Saturday, November 29, 2014

As Seen on TV--If You Watch TV

When I get book recommendations from my younger son, I pay attention. He hasn't always been a big reader, but he often finds books through television series and films.  During Dick's hospital stay, even though I had other books I might have read, I decided to try his suggestion first--Tom Perrotta's The Leftovers, which has been made into a series somewhere on television.  The story begins shortly after a strange worldwide occurrence in which people randomly vanished.  Some believe the Rapture has occurred, while others can't believe this could be true in light of some of the people who were taken and some who were (to borrow the phrase) "left behind."

The story is primarily centered in Mapleton, a small American town, where lives intertwine.  Cults have emerged, drawing in a variety of people--a mother who lost her daughter, her best friend who leaves behind a family intact. A self-proclaimed religious leader draws followers until his own ego and desires bring about his downfall. A woman whose whole family disappeared becomes something of a martyr--until her husband's infidelity emerges.

A reviewer for Chicago Sun-Times compared the story to "Our Town" and someone in Entertainment Weekly called it the "best book about The Rapture since the New Testament."  I kept thinking of Karen Thompson Walker's young adult novel Age of Miracles, a story of an inexplicable "slowing" of the world's turning, affecting all human life.

Since the series is still running, I don't want to reveal any spoilers, but this book is an interesting treatment of an idea that keeps making the literary rounds--maybe even all literature:  Something happens.  Now what do we do?


Thursday, November 20, 2014

I get emails all the time with book suggestions.  One of the electronic book apps I use offers suggestions for me, but they are invariably books I read long ago. If it's so easy to know everything about me on the internet, it seems they should score more with books I would love, not that I did (or did not) love.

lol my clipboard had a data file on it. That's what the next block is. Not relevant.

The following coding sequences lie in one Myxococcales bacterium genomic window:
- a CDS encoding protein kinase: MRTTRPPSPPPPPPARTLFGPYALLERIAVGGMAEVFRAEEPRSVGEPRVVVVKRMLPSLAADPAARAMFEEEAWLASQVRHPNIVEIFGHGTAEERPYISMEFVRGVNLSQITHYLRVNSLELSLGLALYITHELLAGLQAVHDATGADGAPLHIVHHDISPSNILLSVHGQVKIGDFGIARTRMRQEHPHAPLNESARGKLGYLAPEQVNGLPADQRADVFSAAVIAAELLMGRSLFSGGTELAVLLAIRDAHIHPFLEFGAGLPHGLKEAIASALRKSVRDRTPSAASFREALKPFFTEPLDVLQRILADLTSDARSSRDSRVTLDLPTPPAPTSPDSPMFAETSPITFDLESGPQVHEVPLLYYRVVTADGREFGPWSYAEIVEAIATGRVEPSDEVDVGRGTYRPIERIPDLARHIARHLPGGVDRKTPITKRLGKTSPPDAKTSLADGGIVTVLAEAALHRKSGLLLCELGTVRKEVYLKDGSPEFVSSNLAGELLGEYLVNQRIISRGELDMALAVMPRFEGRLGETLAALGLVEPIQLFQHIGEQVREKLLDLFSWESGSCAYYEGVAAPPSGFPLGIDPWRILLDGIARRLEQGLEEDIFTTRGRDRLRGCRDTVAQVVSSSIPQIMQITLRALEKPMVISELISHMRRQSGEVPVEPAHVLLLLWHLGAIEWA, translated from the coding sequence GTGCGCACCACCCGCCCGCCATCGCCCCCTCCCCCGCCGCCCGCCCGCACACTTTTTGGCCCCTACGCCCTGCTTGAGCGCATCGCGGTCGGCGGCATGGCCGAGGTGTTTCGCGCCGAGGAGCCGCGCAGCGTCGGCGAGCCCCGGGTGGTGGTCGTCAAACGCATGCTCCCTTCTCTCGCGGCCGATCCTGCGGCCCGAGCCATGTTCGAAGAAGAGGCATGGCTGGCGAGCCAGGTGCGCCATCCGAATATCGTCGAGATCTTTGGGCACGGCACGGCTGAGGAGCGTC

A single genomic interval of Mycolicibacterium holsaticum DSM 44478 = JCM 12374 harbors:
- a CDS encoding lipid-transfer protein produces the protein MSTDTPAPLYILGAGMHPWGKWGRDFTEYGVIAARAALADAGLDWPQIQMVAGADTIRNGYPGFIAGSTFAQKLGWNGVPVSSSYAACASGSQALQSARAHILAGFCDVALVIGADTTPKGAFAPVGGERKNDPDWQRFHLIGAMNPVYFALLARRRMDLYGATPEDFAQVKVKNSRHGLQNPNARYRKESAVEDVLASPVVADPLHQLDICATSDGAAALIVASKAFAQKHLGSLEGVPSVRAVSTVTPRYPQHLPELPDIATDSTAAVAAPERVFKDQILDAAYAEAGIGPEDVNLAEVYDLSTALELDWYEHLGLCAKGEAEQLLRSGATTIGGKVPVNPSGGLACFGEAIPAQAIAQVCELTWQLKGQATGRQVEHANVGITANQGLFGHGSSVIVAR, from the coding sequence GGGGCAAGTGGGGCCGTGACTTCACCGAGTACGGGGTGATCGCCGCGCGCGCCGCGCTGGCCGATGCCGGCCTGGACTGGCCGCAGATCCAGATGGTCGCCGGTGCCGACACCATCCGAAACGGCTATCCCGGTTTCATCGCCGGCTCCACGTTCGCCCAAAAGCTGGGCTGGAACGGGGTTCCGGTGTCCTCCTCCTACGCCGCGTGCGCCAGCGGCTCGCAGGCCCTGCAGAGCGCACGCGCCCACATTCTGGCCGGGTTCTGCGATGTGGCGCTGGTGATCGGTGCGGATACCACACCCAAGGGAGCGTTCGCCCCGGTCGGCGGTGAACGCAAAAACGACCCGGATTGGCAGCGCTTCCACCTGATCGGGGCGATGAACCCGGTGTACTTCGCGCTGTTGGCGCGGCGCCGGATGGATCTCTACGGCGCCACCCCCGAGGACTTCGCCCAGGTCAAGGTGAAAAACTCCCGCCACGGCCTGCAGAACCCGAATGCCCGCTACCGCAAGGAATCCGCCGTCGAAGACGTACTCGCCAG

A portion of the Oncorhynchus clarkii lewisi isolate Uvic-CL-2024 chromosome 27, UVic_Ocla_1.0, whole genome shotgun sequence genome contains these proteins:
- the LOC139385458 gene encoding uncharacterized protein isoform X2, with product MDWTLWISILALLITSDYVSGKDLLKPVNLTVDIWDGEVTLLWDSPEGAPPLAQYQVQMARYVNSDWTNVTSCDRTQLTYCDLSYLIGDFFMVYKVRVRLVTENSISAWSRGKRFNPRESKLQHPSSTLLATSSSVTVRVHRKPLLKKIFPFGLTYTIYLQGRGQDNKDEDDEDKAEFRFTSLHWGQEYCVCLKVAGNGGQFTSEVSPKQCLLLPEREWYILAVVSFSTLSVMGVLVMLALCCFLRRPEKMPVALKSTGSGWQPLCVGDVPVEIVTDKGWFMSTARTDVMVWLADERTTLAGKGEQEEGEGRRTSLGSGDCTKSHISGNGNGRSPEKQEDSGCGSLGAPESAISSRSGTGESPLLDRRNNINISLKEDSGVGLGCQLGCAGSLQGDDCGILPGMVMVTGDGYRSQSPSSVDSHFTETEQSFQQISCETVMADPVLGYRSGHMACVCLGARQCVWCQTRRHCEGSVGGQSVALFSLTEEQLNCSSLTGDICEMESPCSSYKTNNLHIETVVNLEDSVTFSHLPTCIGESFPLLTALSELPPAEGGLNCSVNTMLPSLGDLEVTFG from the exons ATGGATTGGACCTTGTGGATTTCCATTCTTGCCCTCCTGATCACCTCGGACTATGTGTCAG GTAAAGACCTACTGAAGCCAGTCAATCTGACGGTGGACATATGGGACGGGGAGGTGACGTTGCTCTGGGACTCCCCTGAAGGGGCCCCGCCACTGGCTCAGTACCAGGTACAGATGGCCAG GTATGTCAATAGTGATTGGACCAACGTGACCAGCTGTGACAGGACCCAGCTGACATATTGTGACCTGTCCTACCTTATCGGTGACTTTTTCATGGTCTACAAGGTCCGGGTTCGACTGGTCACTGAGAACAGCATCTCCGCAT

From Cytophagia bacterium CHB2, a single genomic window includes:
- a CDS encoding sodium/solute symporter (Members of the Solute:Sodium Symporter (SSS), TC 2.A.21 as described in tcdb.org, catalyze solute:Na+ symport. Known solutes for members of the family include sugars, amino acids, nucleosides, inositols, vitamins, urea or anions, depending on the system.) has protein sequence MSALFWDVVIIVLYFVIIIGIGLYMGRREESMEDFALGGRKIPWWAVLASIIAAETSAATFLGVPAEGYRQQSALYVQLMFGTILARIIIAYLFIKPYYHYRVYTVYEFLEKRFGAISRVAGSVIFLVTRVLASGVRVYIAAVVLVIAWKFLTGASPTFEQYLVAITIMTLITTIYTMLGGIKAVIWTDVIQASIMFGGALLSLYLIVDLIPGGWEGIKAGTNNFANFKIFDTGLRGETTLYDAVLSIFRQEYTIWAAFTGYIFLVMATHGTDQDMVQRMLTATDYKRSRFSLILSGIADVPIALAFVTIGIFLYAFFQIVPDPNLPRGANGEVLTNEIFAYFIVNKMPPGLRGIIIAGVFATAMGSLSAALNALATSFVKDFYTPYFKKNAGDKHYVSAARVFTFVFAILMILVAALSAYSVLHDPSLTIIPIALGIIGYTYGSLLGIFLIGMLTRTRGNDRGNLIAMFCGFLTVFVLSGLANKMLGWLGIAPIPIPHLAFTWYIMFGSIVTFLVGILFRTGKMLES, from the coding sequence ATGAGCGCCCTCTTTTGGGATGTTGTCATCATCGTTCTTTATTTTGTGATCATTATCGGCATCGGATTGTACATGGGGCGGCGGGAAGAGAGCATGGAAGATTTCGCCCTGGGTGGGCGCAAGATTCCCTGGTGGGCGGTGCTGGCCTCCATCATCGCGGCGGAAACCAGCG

Every day, one of those emails offers free or cheap eBooks.  Sometimes they don't merit a second glance; sometimes they are classics I have loved for years. Every once in awhile, I'll buy or download one I know nothing about, strictly because of the title, the brief synopsis, even the cover (so there goes that old axiom.)
Suitcase Filled with Nails:  Lessons Learned from Teaching Art in Kuwait  was one I bought with no prior recommendation.  That it combined two of my interests--art and teaching--with the chance to learn something new about a part of the world so unfamiliar to me was a strong point.

Just because a book makes it to my iPad doesn't mean I am certain to read it--not immediately at least. The same, of course, is true about my personal library in general.  I could only hope to live long enough to read all the books I have fallen for--sometimes in a weak moment.  I could stay busy for years without adding anything new to the list.

This book jumped out at me, though, during our long stay in Carolinas Medical Center. I needed to read electronically, to avoid having to turn on an overhead light. There are no nice little reading lamps in most hospital rooms.  Most rooms are so bright they could be seen from outer space.

Wakefield is an American woman--a married woman--who left her home to take a teaching position at a university in Kuwait.  If she'd had a clue about the red tape and human obstacles she would face once she arrived, she might not have gone at all.  Her experience in academia trumps any of the worst stories I've heard here in the States.  Over the course of time, though, she learned to deal with the roadblocks or to fight through them.  As a result, she develops strong bonds with a group of female students, many from affluent backgrounds, trying to complete their educations.